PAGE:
Autism fascinated me as a child. I would read books with autistic characters and wonder what their interior life was like, where they went when they withdrew into themselves; I imagined it to be a fascinating place. Sometimes it felt like a place that I had been to. I found myself thinking from time to time that if there were a mild form of autism, I had it, but of course such a thing didn’t exist.
I have Newsweek to thank for finding out that it did.
Just before I started university, my mother happened to pick up a copy of Newsweek in the waiting room of the orthodontist’s office and found an article about a man with Asperger’s Syndrome. And it hit her-this man sounded just like me.
This was back in the days before Wikipedia, just before Asperger’s washed over the cultural landscape, so the first thing I did was head over to the local library to look for the latest issue of Newsweek. My life finally made sense. And yet from that point on I would become acutely self-aware in ways I wasn’t before; until I found out about AS, I didn’t realize that I didn’t make eye contact with anyone while speaking, nor that this was a problem.
Predictably, AS became my newest obsession, and over the next few years I was out and proud. I eschewed anything that didn’t make sense to me, be it fashion or small talk; I stimmed without apology; I didn’t force myself to make eye contact. I met a smart, funny aspie man who shared many of the same quirks I did.
And then I got married and moved to another city. And I was thrown headfirst into the overwhelming world of adulthood, Sh*t got real, in other words. It’s one thing to be socially awkward in college, when you can immerse yourself in your studies and dream of being one of those delightfully quirky professors whose life’s passion is 15th century erotic court poetry; it’s another thing entirely when you’re a married woman. Suddenly I wanted nothing more than a little house with a pie cooling on the windowsill and an unspecified number of adorable children who looked like little clones of my (rather good-looking) husband tugging at my dress. Seriously. And my awkwardness was an immense stumbling block. So I downplayed it as much as I could. I thought that if I just looked a bit more like everyone else, ordered my life the way they did, I would finally fit in. I thought that if I walked over to the playground with a baby in tow I would finally be seen as normal, maybe even make some new friends.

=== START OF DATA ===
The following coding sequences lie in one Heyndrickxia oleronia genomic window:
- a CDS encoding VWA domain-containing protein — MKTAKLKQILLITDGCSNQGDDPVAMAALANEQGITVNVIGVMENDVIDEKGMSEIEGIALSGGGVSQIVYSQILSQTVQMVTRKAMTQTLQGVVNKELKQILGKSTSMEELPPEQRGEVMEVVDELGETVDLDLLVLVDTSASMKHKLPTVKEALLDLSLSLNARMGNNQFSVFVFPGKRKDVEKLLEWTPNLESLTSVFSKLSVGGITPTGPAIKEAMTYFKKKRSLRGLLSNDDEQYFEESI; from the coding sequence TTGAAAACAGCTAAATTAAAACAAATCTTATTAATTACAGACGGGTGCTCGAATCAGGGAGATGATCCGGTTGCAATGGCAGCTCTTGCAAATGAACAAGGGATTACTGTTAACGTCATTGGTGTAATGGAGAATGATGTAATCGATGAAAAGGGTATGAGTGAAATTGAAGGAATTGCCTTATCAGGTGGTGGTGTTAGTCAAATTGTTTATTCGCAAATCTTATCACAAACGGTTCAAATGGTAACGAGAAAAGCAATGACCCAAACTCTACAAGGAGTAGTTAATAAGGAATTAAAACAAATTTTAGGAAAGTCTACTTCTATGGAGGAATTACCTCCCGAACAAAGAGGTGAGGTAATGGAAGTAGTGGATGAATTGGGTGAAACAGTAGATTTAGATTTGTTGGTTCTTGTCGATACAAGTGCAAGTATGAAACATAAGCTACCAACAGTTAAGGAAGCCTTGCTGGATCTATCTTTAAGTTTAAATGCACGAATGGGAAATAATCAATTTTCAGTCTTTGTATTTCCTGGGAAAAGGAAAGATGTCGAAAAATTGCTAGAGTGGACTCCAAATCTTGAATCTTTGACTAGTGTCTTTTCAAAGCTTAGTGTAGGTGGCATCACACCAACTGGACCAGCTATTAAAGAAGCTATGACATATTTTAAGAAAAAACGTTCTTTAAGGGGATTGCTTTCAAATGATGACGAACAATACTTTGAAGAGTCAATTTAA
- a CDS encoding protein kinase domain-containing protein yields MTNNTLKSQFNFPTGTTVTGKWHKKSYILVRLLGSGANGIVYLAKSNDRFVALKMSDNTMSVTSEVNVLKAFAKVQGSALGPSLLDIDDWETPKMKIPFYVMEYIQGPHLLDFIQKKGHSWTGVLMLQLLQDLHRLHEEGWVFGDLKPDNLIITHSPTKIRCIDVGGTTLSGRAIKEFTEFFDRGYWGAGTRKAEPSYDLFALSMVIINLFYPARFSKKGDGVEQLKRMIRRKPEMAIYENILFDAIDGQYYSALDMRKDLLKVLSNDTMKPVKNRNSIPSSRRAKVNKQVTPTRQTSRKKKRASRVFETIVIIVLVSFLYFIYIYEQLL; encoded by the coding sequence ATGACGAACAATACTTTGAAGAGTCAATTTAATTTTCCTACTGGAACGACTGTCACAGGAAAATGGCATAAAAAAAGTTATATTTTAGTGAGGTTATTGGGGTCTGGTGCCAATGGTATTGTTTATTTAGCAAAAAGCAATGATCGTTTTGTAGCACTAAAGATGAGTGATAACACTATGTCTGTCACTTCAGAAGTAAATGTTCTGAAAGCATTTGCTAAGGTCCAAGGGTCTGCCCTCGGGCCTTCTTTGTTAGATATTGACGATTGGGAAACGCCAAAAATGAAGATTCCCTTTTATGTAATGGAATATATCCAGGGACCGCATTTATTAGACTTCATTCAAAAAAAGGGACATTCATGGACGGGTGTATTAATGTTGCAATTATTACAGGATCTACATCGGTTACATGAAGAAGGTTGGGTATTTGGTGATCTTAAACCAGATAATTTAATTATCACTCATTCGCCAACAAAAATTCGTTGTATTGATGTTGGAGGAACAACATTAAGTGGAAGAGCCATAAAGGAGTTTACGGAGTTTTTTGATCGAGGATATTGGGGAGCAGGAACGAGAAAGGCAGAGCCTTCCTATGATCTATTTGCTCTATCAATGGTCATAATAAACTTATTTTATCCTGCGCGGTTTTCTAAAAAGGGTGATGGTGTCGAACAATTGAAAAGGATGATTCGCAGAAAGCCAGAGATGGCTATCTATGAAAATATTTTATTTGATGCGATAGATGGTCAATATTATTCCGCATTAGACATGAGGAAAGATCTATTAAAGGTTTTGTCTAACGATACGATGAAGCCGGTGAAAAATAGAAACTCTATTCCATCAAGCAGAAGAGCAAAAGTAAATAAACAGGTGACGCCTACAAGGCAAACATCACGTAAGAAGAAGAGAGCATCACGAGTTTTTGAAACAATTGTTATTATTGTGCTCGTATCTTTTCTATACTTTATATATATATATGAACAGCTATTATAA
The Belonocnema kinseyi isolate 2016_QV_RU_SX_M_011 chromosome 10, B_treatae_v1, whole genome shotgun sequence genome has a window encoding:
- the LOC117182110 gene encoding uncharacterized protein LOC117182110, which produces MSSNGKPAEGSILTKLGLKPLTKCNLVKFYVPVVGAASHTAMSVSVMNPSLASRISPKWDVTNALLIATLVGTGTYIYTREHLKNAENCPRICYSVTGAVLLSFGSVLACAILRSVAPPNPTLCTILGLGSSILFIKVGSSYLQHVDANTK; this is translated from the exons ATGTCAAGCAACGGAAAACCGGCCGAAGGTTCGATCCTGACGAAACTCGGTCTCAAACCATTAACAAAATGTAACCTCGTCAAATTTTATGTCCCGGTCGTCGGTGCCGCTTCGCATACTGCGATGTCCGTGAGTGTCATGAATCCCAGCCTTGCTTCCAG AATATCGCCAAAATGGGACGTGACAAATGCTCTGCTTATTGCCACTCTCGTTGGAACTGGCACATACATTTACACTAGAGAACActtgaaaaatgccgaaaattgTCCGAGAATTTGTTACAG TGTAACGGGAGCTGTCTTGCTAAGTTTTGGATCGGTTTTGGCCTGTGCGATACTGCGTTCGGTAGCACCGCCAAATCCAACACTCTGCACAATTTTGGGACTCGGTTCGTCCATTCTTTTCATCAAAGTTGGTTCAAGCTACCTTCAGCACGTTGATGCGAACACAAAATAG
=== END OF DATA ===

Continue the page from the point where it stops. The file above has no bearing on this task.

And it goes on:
But being a wife and mother didn’t suddenly make me into the regular person I wanted to be. Instead I was a socially awkward person with a husband and kids. As the saying goes, wherever you go, there you are. It hit me rather hard.
So now I’m taking a new approach. I am trying to own that weirdness, even that awkwardness, while simultaneously working on my coping skills and my ability to adapt. It’s a tough place to be, and I greatly admire and respect all the other moms on the spectrum who have managed to do it. Someday, I hope to be like them.